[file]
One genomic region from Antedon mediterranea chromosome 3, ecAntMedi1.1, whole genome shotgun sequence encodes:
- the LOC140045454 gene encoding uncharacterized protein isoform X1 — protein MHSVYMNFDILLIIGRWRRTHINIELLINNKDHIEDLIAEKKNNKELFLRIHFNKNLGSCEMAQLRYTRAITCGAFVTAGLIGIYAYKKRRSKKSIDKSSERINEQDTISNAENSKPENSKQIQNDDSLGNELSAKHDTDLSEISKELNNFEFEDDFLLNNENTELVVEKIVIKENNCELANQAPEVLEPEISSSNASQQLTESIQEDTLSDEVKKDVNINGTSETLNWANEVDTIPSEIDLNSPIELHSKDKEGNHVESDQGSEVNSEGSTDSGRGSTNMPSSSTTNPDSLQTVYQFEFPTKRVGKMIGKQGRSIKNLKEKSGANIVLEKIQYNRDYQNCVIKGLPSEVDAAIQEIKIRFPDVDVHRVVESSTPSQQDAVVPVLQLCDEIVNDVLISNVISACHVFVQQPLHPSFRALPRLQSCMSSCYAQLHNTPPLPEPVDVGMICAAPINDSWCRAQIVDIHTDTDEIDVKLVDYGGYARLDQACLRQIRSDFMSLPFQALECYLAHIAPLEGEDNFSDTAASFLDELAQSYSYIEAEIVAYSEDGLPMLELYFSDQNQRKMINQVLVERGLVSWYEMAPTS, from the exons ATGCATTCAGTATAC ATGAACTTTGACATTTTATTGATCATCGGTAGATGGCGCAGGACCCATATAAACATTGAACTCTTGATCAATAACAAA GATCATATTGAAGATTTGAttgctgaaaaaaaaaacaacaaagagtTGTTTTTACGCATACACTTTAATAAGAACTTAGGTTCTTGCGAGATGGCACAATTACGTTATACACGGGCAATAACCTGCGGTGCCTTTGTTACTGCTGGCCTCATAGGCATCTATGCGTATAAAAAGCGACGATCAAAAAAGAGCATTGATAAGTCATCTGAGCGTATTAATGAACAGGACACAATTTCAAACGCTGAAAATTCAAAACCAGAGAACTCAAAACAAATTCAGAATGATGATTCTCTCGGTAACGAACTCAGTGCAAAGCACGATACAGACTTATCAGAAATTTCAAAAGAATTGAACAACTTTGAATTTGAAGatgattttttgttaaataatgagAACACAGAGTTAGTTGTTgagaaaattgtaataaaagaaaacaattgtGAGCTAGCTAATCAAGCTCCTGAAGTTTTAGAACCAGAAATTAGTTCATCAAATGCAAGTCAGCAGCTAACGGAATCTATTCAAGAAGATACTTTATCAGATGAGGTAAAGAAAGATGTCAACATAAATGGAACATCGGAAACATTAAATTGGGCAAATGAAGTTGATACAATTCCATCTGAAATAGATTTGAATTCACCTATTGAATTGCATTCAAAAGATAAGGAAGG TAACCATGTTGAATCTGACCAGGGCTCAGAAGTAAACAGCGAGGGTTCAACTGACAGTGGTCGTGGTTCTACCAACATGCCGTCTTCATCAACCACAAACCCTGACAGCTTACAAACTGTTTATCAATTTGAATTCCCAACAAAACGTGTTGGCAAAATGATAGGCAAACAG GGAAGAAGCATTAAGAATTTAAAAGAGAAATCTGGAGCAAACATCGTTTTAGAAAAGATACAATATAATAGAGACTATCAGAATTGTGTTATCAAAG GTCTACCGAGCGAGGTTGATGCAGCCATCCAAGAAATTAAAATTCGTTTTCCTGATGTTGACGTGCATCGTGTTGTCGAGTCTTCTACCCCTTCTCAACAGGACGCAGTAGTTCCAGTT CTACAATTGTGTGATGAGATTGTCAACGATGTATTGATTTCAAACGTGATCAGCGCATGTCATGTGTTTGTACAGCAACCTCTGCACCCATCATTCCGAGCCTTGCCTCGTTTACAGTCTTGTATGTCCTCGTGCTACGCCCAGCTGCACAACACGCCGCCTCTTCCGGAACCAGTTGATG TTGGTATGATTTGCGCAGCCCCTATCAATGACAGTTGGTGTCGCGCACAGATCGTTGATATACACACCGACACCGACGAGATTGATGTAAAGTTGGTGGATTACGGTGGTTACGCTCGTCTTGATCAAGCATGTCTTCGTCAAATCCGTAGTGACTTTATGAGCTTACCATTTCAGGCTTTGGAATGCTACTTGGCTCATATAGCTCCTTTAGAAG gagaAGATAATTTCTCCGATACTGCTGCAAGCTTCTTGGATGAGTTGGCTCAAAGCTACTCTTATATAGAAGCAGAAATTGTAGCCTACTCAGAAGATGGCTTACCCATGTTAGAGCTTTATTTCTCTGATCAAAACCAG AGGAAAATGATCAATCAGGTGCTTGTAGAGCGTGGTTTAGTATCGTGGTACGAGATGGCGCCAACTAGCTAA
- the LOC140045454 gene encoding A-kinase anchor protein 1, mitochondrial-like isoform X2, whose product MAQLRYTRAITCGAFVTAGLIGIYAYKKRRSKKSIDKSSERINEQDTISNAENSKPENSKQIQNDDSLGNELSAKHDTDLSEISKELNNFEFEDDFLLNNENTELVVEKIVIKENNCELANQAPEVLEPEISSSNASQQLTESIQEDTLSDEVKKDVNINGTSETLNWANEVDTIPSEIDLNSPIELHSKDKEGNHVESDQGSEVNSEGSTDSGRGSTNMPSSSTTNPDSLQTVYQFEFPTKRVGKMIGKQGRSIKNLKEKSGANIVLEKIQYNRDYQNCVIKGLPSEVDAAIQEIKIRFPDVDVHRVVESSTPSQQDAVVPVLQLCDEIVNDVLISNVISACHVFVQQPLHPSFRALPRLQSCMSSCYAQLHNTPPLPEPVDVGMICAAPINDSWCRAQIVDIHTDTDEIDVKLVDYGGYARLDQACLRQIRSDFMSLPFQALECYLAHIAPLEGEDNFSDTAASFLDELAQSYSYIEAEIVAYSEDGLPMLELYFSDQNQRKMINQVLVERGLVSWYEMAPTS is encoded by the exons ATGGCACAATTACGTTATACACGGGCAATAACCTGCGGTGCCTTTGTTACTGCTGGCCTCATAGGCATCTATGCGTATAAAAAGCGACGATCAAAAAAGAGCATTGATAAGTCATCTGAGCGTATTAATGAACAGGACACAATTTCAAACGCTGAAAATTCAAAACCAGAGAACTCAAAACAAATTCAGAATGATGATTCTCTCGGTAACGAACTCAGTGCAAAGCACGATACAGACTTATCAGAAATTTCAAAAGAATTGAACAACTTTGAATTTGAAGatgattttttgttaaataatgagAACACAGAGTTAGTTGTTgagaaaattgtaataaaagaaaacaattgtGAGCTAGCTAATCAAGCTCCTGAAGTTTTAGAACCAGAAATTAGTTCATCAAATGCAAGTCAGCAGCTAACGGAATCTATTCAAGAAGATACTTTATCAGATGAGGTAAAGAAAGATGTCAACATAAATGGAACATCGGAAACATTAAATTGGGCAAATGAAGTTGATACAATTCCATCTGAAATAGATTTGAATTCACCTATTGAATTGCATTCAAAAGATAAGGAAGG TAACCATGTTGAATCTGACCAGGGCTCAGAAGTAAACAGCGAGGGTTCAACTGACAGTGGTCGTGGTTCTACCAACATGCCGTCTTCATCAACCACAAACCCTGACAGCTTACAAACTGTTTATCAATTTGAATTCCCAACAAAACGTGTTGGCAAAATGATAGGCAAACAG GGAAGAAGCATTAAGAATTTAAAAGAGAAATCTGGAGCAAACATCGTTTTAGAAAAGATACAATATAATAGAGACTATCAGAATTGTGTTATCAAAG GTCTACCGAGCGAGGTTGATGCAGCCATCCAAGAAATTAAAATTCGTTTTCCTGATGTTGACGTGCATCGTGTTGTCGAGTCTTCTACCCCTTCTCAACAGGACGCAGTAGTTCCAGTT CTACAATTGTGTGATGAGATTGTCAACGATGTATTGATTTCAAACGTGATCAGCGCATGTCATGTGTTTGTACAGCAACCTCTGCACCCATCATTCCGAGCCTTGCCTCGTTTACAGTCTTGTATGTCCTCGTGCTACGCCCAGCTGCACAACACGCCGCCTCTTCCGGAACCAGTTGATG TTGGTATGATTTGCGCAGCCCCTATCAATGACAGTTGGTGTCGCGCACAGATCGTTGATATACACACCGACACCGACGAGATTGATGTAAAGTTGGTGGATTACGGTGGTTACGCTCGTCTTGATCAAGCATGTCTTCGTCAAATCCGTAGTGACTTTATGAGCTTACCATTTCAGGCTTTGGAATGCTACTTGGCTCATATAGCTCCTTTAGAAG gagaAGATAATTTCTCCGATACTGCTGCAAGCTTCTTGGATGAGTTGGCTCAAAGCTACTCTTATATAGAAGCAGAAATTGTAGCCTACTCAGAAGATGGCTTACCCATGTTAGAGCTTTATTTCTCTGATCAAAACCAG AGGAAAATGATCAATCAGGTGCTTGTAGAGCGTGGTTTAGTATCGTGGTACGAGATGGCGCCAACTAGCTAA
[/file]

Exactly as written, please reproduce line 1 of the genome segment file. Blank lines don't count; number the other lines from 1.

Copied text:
One genomic region from Antedon mediterranea chromosome 3, ecAntMedi1.1, whole genome shotgun sequence encodes: